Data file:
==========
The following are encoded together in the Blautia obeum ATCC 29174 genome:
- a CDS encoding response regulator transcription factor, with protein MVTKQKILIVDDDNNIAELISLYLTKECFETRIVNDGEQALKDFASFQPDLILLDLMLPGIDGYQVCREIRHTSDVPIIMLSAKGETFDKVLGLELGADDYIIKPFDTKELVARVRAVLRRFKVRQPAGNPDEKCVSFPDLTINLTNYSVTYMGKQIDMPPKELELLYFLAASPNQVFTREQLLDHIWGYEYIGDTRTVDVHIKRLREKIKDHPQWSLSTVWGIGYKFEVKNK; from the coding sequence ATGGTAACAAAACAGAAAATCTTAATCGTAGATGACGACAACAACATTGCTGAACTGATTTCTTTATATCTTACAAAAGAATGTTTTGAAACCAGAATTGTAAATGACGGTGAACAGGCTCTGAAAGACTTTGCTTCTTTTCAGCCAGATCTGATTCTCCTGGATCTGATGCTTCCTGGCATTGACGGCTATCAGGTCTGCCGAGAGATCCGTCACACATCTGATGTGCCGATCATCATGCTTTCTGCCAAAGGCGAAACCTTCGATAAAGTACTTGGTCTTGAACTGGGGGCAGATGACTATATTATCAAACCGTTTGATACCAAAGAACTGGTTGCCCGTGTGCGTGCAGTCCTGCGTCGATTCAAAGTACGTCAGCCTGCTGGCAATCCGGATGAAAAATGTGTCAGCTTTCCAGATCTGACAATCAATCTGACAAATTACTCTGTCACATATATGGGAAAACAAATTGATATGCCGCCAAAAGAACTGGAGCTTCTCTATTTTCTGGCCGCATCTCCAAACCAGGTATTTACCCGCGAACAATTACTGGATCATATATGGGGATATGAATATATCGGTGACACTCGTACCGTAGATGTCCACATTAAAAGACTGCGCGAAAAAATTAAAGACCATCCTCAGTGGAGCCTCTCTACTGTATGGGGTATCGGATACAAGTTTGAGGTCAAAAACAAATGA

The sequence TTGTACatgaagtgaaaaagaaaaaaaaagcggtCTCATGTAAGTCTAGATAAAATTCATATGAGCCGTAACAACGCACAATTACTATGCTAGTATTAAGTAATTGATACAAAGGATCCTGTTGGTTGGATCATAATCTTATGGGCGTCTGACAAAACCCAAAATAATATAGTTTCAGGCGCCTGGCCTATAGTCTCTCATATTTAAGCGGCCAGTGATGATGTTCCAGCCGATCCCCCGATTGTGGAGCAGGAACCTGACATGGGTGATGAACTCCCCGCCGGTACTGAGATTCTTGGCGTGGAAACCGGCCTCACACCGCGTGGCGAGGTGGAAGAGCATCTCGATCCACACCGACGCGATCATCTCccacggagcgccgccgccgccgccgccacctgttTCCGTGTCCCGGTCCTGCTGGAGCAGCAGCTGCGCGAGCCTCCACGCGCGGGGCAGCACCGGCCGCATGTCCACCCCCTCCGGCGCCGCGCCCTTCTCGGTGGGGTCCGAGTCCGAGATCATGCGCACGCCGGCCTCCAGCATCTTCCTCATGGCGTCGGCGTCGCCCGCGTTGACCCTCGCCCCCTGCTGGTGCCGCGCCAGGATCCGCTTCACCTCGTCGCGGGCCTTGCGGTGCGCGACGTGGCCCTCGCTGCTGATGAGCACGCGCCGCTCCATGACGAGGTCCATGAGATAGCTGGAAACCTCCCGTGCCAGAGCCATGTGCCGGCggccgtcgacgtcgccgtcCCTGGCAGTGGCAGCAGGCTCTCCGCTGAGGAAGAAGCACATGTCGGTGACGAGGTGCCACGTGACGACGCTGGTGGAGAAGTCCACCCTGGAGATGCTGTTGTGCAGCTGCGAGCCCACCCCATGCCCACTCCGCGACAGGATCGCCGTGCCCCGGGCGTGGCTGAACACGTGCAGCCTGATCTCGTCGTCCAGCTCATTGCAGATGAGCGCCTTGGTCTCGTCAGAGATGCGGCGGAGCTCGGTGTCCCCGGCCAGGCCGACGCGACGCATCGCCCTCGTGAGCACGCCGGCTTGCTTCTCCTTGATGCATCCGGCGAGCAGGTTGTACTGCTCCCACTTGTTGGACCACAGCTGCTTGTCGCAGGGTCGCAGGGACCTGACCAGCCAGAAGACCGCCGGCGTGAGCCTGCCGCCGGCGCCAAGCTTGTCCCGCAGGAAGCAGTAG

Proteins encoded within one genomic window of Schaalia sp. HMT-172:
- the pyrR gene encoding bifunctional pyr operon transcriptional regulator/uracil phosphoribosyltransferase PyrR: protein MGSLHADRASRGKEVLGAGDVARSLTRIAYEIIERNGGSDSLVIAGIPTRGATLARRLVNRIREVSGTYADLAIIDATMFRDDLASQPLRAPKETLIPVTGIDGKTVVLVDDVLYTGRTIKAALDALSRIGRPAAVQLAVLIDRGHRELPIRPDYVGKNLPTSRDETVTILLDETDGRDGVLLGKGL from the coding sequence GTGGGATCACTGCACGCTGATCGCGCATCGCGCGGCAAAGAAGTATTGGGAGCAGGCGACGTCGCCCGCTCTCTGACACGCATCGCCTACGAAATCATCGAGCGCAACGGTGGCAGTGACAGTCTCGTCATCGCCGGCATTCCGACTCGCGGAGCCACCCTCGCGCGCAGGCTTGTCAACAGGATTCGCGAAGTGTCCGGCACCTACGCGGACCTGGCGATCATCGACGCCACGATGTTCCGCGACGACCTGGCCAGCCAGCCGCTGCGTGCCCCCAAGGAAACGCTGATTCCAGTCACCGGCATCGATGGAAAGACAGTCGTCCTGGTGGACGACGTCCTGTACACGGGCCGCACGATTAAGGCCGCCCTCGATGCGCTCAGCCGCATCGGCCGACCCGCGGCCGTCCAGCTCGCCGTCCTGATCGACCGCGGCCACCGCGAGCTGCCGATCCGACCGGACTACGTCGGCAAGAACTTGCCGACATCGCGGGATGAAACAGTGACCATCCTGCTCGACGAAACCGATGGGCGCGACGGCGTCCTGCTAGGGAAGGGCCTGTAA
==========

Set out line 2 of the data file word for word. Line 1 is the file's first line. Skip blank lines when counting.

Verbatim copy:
- a CDS encoding response regulator transcription factor, with protein MVTKQKILIVDDDNNIAELISLYLTKECFETRIVNDGEQALKDFASFQPDLILLDLMLPGIDGYQVCREIRHTSDVPIIMLSAKGETFDKVLGLELGADDYIIKPFDTKELVARVRAVLRRFKVRQPAGNPDEKCVSFPDLTINLTNYSVTYMGKQIDMPPKELELLYFLAASPNQVFTREQLLDHIWGYEYIGDTRTVDVHIKRLREKIKDHPQWSLSTVWGIGYKFEVKNK; from the coding sequence ATGGTAACAAAACAGAAAATCTTAATCGTAGATGACGACAACAACATTGCTGAACTGATTTCTTTATATCTTACAAAAGAATGTTTTGAAACCAGAATTGTAAATGACGGTGAACAGGCTCTGAAAGACTTTGCTTCTTTTCAGCCAGATCTGATTCTCCTGGATCTGATGCTTCCTGGCATTGACGGCTATCAGGTCTGCCGAGAGATCCGTCACACATCTGATGTGCCGATCATCATGCTTTCTGCCAAAGGCGAAACCTTCGATAAAGTACTTGGTCTTGAACTGGGGGCAGATGACTATATTATCAAACCGTTTGATACCAAAGAACTGGTTGCCCGTGTGCGTGCAGTCCTGCGTCGATTCAAAGTACGTCAGCCTGCTGGCAATCCGGATGAAAAATGTGTCAGCTTTCCAGATCTGACAATCAATCTGACAAATTACTCTGTCACATATATGGGAAAACAAATTGATATGCCGCCAAAAGAACTGGAGCTTCTCTATTTTCTGGCCGCATCTCCAAACCAGGTATTTACCCGCGAACAATTACTGGATCATATATGGGGATATGAATATATCGGTGACACTCGTACCGTAGATGTCCACATTAAAAGACTGCGCGAAAAAATTAAAGACCATCCTCAGTGGAGCCTCTCTACTGTATGGGGTATCGGATACAAGTTTGAGGTCAAAAACAAATGA